I have meant to do this blob ever since I have been blobbin. Barbara's blog about hiking gets me going. Jodi and Todd and the younguns hike when they are not running. Jodi and Brian are gearing up for Bryce Canyon in July. So I go now. Into 1993 or 1994.
I was restless one Saturday morning. It was the Saturday after Thanksgiving. I decided to hike who knows where. I parked the car at the U of U and set out. It looked like rain so I fished an umbrella out of the trunk. I walked through the cemetery. It started to rain, all right. I walked to City Creek Canyon. Does this sound like a parallel (but opposite season) to Barb's blog? I was in pretty good shape then. I could not turn back. Up the canyon I went. The rain turned to sleet. Like most unprepared hikers, I kept a'goin'. Somewhere in my brain I knew I would have to do it all in reverse. (Not walking backward,but...) The rain turned to sleet. It was coming down sideways. Dumb. But I was having fun, dang it! Two or three joggers came hurrying down the hill. Two woman joggers passed me going up the hill.
That gave me courage. If they could run it I could walk it. The sleet turned to snow, still coming straight in from the north. I hiked all the way to the water treatment plant and a bit beyond. The gal in a bright green outfit came running back down. I finally knew that I had done enough. The snow was beginning to pile up. Down the hill I went, telling myself that I was having fun! I kept looking over my shoulder for the smaller gal in a gray and black jogging suit. I was tiring greatly by the time I reached the mouth of the canyon.
I decided to stop and wait a bit to make sure she got out safely. I knew some things and I "fer sure" didn't know some things. She was definitely alone up that creek. If she had fallen on the icy pavement she was very much alone "up the creek". A broken hip? A sprained knee? A head injury? On the other hand, there were many side trails up the side of the canyon and over toward the state capitol building. A simple manuever on a dry day, but in this weather the likelihood seemed remote that she went there. Cell phones were at least 5 years out.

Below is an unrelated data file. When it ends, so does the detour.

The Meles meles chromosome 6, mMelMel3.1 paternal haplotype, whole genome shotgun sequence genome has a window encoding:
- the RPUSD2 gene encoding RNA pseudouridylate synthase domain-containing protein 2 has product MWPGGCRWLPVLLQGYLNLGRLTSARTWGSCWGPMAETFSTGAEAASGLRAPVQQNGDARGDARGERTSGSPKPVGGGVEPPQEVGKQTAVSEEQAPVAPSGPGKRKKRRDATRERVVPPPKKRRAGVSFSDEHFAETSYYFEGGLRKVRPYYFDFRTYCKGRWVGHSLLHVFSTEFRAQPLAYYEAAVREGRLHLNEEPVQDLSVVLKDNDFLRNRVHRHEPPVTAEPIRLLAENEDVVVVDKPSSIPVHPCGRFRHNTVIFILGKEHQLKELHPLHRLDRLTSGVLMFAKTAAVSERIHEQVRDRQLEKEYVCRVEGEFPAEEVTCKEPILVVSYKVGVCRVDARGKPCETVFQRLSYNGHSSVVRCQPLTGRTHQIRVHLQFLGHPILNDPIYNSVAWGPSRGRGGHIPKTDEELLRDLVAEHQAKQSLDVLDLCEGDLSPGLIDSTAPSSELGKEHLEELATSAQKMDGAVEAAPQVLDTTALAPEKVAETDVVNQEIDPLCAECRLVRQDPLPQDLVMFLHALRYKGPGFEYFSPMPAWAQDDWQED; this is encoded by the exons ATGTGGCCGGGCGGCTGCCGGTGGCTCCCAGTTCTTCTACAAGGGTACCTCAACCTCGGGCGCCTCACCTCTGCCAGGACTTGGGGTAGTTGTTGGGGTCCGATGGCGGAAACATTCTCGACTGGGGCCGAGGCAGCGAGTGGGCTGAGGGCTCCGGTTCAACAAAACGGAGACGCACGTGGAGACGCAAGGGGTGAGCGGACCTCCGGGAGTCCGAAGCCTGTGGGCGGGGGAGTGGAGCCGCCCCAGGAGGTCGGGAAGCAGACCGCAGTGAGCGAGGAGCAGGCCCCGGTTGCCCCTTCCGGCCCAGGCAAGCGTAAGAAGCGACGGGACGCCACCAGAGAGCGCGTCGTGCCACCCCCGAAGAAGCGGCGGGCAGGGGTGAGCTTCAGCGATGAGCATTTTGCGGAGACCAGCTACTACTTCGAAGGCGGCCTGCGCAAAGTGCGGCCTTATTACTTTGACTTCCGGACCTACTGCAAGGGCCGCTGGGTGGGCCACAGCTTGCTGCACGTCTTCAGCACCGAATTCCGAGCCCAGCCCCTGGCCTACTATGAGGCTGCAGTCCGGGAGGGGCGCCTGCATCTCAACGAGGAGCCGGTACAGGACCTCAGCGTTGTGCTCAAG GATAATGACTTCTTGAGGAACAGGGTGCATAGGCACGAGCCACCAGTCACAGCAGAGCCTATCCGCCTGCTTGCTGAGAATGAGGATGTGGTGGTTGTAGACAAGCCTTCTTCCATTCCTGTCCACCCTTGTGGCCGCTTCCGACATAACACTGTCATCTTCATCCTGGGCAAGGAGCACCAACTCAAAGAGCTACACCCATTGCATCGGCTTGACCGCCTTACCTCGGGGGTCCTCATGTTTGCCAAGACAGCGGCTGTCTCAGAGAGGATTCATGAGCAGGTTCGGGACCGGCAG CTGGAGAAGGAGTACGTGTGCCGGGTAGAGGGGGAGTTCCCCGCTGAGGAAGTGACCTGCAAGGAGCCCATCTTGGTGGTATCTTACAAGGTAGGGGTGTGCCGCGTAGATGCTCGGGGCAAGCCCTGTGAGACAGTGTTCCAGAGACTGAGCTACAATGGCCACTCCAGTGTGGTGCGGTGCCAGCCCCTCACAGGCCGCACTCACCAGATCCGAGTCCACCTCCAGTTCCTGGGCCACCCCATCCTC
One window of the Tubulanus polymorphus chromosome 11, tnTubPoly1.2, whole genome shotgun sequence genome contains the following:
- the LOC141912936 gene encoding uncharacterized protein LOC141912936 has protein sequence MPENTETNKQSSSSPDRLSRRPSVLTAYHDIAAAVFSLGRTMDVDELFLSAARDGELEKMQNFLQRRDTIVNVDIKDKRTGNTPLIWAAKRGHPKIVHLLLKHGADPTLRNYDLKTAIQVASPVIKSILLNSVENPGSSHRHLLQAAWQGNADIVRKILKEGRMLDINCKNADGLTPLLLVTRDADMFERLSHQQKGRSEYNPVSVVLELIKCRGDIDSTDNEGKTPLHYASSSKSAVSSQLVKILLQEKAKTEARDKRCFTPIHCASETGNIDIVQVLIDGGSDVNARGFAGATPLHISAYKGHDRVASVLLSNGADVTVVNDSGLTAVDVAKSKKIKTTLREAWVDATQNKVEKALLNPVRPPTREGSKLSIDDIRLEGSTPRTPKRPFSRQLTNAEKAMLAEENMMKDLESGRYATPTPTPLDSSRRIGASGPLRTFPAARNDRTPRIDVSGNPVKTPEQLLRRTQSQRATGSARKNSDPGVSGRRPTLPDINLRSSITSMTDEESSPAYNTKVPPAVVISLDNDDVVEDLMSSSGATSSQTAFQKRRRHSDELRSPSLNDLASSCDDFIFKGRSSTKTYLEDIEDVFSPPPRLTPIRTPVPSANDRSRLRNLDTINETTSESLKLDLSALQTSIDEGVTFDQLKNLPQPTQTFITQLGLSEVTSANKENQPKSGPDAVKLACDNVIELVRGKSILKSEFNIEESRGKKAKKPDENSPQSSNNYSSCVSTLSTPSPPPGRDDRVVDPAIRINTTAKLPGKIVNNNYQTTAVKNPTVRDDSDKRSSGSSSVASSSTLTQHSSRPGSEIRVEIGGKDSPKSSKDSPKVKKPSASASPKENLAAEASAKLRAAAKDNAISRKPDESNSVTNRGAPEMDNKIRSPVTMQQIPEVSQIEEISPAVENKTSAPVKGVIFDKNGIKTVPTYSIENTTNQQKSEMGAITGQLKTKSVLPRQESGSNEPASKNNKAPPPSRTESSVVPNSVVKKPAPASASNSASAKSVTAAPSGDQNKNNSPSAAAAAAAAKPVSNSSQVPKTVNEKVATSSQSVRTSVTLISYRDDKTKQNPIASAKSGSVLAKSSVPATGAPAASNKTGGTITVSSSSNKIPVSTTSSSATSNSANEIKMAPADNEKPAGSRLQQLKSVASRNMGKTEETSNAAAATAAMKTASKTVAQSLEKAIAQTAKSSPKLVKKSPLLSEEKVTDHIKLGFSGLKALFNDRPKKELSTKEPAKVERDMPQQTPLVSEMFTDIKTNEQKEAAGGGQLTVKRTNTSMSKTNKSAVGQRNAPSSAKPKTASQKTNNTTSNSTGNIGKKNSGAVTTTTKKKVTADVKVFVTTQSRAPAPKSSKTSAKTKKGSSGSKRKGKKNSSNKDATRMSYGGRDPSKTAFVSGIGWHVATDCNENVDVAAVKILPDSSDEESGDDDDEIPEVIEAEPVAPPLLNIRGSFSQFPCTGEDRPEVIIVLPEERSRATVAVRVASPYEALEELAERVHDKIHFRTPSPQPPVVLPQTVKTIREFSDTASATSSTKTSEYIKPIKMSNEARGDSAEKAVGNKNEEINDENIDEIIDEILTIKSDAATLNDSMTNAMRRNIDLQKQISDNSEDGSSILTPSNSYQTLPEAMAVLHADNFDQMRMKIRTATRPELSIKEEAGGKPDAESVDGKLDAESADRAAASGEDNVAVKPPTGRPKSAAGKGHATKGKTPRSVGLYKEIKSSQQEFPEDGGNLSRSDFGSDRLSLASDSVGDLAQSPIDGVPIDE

Would her family become concerned and come straight to the canyon, see her car and go find her? Was she alone in every way with no one mounting a search? Was she sitting in front of a warm fire at this moment? I waited a long time. She could not have run that far up the canyon. Not in this weather. My heart sank. I could not leave her up there and read about her in the next morning's Desnews. I certainly couldn't walk into town and give the cops a cockamamie story of a missing person.
I started up the hill. I walked the better part of a mile. Suddenly, she rounded the bend, running at the same expert pace I had seen before. I turned and started back down. She gave me the strangest look as she ran by me. She recognized my umbrella and understood my instant turnabout. "You are a serious runner," I said. She stopped and walked with me. "Saturdays are my only day to escape my crazy life. I run no matter what." She never acknowledged that I was some sort of wacky guardian angel.. She never thanked me for anything. We chatted aimlessly all the way to her car. She asked me if she could take me anywhere.
I could not allow her to try driving up the hill to the U. of U. I declined. I cleaned her windows as she started her auto. I knew one more thing. I knew that she knew. I would have never left her up there alone. When I got to the city streets I called home. Jodi wanted to come and get me. I couldn't let her go out in that mess. I don't remember ever seeing a bus.
I was a ward Sunday School president at the time. The next morning my phone rang. It was my next door neighbor, a SS teacher. He said, "I'm not going out in this! Bye." I had no time to tell him I had just done fourteen miles "in this". For fun.